Creative Writing – What, How, Why of a Fantasy Novel

Writing a fantasy novel is great fun – you can literally let your imagination run wild.  It’s a little different when writing a novel set in the real world as unlike books set in reality where you can use real life as examples, you’ll have to invent everything in your new fantasy world.  Do you enjoy writing, are you working on a fantasy novel, or have you had the notion to start one?  I hope the next few minutes while reading this helps you no matter what stage you might be in for writing a novel.

One of the best things you could do to kickstart things is read as many classics as you can find!  No matter the type of book you begin writing this will give you a good idea about what works and what doesn’t.  Remember though that reading other peoples works is something to help with idea spawning and relax your mind.  You must take note not to simply copy the ideas you’ve read from any of the good old classics or other pieces of work you find.  If you find yourself dealing with elves, half-lings and orcs whilst being a reluctant hero on a quest to destroy a powerful item, it’s probably best to scrap it and start again. It is true that all stories are a combination of those the reader has encountered over the years. But, you should always try to find an original angle and it certainly should not be obvious what the source material was. Reading the classics will also allow you to discover how well-crafted characters interact with each other as the story progresses.

Tip 1. Use established myths and legends as the basis for your fantasy world. Think about what your fantasy world might be like.  Do your studying and find out what your world and culture is most like….Is it Celtic, Roman, a medieval world or a blend of multiple cultures with your own twist on it? Once you’ve chosen, go and read about the myths and legends that relate to those cultures. The mythological creatures and characters and their stories will give you a great basis for your new world.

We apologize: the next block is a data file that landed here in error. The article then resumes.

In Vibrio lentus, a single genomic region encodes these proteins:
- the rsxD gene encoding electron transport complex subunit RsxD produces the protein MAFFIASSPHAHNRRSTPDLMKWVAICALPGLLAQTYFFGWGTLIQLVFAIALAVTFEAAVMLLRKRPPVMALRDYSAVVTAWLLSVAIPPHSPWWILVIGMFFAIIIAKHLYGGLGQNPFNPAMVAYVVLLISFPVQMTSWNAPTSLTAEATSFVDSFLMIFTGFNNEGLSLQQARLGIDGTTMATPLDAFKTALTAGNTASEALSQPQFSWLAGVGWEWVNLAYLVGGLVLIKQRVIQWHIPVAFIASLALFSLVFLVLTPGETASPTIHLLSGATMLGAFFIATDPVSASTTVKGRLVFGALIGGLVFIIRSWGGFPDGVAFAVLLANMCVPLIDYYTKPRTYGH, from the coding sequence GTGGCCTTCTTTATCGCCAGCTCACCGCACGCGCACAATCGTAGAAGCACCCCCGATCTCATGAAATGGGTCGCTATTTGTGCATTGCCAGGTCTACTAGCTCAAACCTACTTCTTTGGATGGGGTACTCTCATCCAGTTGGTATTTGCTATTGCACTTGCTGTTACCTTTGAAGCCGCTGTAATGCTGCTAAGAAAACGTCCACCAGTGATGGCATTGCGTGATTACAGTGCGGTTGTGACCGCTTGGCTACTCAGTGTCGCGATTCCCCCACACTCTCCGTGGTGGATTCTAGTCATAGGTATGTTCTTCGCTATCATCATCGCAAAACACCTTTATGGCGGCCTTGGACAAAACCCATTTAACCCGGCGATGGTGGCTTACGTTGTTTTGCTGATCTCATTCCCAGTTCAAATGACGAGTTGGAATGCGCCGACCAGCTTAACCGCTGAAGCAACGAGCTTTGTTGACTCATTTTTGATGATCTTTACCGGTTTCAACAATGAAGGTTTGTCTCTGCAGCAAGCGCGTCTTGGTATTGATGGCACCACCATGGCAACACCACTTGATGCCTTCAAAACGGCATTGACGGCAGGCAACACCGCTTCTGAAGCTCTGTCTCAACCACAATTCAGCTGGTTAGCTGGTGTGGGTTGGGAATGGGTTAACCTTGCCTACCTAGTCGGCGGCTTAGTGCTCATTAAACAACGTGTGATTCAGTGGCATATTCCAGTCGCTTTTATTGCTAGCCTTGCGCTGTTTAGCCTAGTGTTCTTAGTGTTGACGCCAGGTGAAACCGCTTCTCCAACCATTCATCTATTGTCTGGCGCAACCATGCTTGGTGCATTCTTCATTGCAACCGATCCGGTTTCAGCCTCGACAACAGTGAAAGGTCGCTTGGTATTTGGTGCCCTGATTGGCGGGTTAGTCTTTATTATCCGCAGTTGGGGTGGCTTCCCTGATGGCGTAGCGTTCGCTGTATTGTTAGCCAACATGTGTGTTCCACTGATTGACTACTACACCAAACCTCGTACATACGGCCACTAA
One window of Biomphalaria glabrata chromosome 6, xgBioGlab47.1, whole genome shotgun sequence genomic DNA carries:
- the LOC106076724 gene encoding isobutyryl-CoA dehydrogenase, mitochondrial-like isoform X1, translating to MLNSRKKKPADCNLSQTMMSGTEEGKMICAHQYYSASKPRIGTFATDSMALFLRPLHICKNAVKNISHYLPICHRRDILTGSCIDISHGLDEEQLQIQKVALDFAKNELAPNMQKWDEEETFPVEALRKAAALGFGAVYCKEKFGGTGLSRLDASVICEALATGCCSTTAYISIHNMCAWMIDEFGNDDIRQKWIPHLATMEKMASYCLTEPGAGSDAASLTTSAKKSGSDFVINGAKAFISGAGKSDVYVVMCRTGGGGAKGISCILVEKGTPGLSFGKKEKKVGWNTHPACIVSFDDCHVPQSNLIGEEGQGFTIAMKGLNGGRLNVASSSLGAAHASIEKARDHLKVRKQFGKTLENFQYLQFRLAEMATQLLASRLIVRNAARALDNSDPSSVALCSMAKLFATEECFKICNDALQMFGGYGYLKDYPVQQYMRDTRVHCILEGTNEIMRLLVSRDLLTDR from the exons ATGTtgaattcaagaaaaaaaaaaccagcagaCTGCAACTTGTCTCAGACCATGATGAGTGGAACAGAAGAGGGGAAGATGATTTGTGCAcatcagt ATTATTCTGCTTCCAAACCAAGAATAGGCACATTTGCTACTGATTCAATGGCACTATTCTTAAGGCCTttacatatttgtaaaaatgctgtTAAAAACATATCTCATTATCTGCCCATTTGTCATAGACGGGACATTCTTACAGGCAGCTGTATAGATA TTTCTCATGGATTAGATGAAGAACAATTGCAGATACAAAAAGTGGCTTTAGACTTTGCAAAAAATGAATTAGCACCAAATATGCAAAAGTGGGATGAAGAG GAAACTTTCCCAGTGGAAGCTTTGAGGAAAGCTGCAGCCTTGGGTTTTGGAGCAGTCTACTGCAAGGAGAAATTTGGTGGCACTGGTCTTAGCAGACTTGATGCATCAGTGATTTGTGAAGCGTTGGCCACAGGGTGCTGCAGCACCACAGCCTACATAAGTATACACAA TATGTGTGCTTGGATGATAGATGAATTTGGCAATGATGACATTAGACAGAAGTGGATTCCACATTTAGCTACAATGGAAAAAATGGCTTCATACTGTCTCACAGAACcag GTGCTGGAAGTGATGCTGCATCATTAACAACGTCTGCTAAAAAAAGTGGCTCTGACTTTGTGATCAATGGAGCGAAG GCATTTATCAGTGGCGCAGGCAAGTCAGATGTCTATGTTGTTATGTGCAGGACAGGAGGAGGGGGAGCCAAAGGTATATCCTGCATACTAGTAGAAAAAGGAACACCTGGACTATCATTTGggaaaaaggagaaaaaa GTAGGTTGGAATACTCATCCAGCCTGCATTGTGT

Tip 2. Get to know your imaginary world – you need to be able to describe it in detail if you are going to convince your readers, for the duration of the book at least, that it exists. Be thorough and detail everything you can possibly imagine about the world you are creating.

  • Physical – what does your fantasy world look like? Think about and make a note of:
    • the colour of the sky
    • what other planets can be seen from the surface
    • whether the air is breathable
    • what the plants look like
    • what creatures live there
    • whether there are seas
    • what the landscape looks like
    • futuristic world or something older
  • Residents – decide who lives in your newly formed fantasy world. You should spend time thinking about how they look, what they eat, how they move, whether they need sleep, how they speak to one another etc…
  • Society – what kind of society exists? Do they need money to buy things? Is there a complex system of politics they follow? Do they have a police force, a king or president? Is there a religion?
  • Special powers/magic – Do the residents have any special powers or use magic? If so, what are they and why do they exist? Does everyone have use of them or only certain people?

Tip 3. Make your characters believable. This is one of the most essential parts of the book if you want to hook and keep readers interested in the story. A great way to achieve this is to apply logic to every character in every fantasy world you create. This means creating a set of rules that apply to the world and the character. The rules can be based on either real life or they can be simply invented by you.  Remember if you are creating the rules of the world, don’t let a BOX hold you back from being creative.  Sometimes creating our own ways is just the push we need to make that next step in our creative writing.

Tip 4. Make sure you keep careful notes of all the details you invent for your new fantasy world. This will help you maintain continuity throughout the novel. There are many ways of doing this, some writers like to have a set of cards with the details on, others set up spreadsheets; so play around with different systems to find one that suits you the best.  I personally use a book mapping chart I created in excel that helps me track all major parts of the book I need.  I hope these few steps help you get started, or give an idea of what steps to take next in writing your new fantasy novel!

Remember, have fun!! That is the first and foremost thing I can say when writing… Have Fun and lots of it!


2 Comments Add yours

  1. Working in a fantasy world does free you up a bit. In the world of the real you can’t really have the Nefieller of Squalor-Bottom rampaging through the Dunce-Fairy village of Nefardeem, now can you. These are great tips! Thanks.

    Liked by 1 person

    1. Haha, that’s great! It’s a little hard to sale that type of real world novel when you have fairies causing havoc on those villages 😛 – Glad you liked the tips. Do you write as well and if so would love to read what you have.



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